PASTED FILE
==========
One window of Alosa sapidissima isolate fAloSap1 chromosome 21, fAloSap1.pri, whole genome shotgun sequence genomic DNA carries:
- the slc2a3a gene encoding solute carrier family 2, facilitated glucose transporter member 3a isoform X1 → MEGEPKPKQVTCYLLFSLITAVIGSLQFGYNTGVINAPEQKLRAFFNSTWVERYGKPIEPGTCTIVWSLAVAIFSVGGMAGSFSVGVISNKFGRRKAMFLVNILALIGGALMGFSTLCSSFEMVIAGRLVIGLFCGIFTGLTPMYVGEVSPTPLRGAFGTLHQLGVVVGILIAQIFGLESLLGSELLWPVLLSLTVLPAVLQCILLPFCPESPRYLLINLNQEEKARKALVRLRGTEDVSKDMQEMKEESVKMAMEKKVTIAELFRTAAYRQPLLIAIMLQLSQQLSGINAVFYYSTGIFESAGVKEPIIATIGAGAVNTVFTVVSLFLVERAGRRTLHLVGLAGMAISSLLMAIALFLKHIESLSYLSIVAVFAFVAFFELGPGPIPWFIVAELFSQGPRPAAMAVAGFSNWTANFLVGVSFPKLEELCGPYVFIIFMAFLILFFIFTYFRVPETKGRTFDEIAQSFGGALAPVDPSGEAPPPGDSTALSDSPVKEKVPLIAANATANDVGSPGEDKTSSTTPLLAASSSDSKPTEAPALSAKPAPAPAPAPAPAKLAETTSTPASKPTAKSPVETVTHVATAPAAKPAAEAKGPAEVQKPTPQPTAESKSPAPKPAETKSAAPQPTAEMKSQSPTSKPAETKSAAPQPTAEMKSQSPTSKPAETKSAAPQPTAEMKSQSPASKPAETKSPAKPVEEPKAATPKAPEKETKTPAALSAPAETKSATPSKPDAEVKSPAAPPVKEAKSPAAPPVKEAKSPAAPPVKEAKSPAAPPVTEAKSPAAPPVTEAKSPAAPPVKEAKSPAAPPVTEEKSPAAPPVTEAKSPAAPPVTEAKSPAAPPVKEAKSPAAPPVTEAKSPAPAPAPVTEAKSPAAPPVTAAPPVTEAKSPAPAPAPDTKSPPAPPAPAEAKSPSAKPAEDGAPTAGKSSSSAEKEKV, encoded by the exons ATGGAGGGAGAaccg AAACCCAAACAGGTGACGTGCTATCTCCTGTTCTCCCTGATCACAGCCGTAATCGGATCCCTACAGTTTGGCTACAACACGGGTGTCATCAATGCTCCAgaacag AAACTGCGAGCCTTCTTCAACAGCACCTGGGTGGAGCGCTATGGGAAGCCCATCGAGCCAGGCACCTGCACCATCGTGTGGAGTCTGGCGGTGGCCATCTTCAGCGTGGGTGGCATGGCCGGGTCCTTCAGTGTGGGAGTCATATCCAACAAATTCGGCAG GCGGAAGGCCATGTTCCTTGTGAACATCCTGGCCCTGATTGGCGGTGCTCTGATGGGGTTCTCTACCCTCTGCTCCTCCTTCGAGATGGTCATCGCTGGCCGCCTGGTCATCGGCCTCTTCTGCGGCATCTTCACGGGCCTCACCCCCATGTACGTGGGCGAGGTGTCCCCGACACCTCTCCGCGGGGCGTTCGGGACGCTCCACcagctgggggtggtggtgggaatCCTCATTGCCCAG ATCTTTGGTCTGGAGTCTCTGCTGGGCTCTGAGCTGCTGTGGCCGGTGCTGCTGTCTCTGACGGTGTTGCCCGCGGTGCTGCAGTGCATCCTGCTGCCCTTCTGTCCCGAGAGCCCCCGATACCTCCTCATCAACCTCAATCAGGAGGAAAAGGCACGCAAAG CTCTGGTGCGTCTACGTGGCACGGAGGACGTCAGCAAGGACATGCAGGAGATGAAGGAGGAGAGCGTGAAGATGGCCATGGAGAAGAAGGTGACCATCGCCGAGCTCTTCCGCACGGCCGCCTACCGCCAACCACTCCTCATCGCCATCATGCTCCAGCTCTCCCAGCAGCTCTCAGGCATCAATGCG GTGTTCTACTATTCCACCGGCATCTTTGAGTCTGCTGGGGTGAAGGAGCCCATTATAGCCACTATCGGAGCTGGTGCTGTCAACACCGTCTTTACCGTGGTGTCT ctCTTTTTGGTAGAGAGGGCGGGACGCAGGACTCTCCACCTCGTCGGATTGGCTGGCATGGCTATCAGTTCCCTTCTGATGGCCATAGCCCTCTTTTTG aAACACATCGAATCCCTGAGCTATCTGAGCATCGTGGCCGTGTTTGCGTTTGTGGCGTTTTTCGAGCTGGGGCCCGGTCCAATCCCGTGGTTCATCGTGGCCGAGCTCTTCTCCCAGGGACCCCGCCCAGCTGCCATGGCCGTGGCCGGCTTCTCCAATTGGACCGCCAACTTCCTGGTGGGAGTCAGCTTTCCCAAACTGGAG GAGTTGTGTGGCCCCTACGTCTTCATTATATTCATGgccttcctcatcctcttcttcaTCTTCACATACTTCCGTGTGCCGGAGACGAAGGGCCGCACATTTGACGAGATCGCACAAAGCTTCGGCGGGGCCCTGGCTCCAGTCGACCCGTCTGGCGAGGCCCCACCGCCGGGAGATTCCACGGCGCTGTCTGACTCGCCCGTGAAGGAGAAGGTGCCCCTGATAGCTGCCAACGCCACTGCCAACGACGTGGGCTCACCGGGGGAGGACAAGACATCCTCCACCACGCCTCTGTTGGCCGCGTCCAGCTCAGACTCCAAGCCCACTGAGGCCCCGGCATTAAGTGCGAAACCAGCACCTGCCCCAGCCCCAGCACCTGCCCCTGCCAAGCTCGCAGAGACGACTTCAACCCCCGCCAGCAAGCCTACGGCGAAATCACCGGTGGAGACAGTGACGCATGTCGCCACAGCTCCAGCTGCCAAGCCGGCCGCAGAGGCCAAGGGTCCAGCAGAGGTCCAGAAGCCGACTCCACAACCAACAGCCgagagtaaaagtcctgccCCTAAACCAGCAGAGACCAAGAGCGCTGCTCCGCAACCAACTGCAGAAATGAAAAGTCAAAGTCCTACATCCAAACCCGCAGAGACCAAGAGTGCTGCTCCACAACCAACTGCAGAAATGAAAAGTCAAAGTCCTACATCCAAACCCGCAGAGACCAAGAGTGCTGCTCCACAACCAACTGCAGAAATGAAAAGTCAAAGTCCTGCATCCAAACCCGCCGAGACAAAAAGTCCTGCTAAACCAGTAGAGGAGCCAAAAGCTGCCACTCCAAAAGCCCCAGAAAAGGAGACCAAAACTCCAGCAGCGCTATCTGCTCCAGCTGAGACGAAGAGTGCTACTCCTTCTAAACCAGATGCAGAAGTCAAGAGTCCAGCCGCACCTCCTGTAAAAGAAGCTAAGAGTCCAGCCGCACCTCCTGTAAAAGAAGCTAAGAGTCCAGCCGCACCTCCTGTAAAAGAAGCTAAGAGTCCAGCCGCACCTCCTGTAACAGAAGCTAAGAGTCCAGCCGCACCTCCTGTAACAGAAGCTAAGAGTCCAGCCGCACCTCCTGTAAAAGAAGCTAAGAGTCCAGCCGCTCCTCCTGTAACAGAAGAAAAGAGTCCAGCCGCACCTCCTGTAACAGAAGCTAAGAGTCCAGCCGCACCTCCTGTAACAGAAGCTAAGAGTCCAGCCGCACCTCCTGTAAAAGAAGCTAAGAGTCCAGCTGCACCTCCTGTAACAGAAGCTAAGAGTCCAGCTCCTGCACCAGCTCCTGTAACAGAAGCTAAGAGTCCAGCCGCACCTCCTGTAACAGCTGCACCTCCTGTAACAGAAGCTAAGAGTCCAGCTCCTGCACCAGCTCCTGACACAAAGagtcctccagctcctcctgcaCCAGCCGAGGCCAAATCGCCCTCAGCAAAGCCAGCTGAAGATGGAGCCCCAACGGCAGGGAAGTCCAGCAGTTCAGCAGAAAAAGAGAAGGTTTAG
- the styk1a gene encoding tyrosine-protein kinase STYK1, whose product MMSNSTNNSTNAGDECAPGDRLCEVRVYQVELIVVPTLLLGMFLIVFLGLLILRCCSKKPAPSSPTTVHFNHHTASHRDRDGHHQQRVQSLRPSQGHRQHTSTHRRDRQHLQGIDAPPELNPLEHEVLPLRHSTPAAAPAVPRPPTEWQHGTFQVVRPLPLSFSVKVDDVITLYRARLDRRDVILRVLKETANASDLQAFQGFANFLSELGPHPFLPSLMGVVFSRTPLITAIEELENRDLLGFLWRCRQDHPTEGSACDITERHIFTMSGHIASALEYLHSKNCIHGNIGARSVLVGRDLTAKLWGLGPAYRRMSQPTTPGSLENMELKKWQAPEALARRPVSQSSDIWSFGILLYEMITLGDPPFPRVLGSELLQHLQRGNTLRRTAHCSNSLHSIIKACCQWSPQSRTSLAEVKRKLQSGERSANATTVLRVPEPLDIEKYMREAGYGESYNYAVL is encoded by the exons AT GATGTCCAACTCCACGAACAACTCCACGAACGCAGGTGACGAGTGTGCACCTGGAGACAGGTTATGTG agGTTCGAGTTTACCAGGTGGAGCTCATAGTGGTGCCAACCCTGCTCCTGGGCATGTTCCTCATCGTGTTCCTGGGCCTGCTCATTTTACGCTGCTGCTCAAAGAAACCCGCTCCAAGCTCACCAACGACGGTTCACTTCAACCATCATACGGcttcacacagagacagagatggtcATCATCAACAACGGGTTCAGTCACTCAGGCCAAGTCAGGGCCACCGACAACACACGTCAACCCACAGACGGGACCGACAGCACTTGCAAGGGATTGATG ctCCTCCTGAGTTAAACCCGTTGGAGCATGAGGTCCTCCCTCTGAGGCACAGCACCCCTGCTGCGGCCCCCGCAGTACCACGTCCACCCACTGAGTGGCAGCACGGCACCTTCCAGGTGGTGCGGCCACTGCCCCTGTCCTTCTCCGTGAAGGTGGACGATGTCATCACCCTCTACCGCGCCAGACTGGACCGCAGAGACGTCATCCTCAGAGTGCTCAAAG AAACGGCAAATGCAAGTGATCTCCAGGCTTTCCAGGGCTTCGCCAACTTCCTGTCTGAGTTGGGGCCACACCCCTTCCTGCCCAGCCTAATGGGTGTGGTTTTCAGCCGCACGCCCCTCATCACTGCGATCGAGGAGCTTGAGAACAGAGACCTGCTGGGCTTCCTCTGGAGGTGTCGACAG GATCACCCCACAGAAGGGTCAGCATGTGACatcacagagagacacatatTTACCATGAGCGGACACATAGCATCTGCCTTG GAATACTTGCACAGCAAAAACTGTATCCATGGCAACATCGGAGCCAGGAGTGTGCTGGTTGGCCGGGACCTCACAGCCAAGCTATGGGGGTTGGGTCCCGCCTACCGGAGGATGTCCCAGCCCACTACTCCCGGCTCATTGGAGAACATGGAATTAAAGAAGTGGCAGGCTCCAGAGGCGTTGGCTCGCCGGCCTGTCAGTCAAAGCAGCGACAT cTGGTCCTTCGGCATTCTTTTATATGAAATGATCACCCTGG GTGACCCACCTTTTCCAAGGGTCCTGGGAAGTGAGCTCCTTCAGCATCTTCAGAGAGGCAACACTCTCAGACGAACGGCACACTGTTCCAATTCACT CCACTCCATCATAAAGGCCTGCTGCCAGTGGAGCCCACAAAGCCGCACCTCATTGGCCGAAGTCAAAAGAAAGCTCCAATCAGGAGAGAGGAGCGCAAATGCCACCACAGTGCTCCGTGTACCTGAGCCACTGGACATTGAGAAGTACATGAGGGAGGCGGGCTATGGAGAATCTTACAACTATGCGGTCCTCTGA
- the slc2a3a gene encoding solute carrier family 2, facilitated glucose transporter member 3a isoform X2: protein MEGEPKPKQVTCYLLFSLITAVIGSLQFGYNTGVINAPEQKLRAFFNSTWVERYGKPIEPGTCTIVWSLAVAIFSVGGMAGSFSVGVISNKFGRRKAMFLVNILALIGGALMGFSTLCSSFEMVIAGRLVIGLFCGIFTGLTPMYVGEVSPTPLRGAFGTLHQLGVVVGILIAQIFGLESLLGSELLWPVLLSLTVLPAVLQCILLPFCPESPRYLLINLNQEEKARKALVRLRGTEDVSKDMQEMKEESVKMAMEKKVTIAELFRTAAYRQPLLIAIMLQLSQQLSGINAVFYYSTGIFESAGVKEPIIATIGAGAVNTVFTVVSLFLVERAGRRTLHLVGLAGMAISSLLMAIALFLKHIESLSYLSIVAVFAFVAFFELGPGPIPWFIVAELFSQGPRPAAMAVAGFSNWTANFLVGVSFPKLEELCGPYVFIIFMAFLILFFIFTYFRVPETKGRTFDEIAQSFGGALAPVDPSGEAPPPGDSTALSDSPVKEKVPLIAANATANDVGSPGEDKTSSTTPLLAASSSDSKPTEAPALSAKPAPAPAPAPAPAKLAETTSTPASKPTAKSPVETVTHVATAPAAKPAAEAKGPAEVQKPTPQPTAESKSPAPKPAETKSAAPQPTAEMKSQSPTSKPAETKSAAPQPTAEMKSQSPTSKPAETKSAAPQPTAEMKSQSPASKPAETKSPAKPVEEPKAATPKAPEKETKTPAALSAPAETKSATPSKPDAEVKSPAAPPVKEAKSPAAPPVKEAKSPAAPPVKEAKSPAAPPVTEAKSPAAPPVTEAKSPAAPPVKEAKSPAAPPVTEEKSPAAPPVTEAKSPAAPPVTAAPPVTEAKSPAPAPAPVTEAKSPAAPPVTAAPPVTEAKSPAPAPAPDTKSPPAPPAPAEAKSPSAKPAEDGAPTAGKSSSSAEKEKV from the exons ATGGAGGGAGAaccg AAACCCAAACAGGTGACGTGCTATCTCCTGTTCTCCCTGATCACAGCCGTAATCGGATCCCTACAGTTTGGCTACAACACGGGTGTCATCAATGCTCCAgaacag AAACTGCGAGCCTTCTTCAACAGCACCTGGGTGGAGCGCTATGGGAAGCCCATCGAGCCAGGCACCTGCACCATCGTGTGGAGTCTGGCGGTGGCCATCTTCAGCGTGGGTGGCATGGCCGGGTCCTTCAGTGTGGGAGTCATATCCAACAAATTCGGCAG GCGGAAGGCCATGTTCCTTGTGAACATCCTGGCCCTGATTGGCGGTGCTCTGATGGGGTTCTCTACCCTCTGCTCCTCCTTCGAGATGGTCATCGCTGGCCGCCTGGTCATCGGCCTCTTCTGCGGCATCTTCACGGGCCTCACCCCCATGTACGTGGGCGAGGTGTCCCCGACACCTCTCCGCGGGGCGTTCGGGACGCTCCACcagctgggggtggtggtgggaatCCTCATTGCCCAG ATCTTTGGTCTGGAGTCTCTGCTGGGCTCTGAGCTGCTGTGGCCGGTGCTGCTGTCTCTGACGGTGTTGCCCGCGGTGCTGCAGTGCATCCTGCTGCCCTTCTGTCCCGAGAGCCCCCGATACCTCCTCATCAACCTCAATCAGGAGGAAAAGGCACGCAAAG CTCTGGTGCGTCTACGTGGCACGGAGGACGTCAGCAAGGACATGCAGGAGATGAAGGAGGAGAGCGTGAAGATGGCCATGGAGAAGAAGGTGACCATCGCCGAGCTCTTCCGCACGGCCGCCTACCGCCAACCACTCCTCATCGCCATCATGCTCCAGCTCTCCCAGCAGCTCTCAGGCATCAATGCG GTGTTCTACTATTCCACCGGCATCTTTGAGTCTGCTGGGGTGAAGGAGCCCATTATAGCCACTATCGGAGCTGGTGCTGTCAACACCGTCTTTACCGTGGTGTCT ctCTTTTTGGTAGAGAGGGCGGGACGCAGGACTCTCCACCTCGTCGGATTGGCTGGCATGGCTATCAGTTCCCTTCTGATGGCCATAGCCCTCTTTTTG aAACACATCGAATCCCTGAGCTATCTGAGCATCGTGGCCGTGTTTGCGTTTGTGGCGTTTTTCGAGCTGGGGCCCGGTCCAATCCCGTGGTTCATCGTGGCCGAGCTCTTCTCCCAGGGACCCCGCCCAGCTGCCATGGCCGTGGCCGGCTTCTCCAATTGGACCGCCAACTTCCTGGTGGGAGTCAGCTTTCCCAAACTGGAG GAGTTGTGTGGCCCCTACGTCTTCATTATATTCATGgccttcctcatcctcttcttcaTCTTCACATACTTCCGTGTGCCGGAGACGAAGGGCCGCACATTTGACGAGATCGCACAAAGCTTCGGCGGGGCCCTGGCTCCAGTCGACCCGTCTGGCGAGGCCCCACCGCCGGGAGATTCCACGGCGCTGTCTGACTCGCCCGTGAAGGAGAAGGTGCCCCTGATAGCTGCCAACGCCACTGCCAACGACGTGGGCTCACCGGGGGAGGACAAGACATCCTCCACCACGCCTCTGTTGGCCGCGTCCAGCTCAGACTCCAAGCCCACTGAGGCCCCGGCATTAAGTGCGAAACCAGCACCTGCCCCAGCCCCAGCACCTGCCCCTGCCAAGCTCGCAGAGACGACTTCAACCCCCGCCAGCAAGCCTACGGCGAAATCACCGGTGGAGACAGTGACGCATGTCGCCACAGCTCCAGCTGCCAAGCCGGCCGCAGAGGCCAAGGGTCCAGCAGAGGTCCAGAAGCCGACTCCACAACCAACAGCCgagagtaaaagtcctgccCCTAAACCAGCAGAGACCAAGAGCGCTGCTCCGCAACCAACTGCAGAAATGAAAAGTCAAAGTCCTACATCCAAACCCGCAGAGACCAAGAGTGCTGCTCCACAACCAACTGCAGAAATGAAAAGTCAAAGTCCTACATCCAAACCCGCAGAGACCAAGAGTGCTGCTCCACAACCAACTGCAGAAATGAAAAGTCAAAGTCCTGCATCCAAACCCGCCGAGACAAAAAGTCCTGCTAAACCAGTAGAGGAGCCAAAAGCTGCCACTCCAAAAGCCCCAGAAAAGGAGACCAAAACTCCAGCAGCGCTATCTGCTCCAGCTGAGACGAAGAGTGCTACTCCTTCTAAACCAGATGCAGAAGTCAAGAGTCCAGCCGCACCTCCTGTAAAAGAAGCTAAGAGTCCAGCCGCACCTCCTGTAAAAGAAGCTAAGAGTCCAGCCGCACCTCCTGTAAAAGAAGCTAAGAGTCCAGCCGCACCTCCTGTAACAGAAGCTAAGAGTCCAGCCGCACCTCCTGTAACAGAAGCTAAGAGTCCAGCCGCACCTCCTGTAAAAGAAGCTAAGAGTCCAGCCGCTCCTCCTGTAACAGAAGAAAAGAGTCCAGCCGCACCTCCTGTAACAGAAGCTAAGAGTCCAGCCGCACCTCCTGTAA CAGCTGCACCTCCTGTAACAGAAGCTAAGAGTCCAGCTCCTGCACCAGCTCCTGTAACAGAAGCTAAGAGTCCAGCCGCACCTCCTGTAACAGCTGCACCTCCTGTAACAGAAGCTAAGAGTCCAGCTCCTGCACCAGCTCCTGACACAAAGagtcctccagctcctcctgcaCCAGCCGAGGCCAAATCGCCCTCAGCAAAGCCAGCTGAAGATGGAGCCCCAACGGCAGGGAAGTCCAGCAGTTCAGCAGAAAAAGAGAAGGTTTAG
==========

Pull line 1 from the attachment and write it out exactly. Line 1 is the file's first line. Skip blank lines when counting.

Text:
One window of Alosa sapidissima isolate fAloSap1 chromosome 21, fAloSap1.pri, whole genome shotgun sequence genomic DNA carries: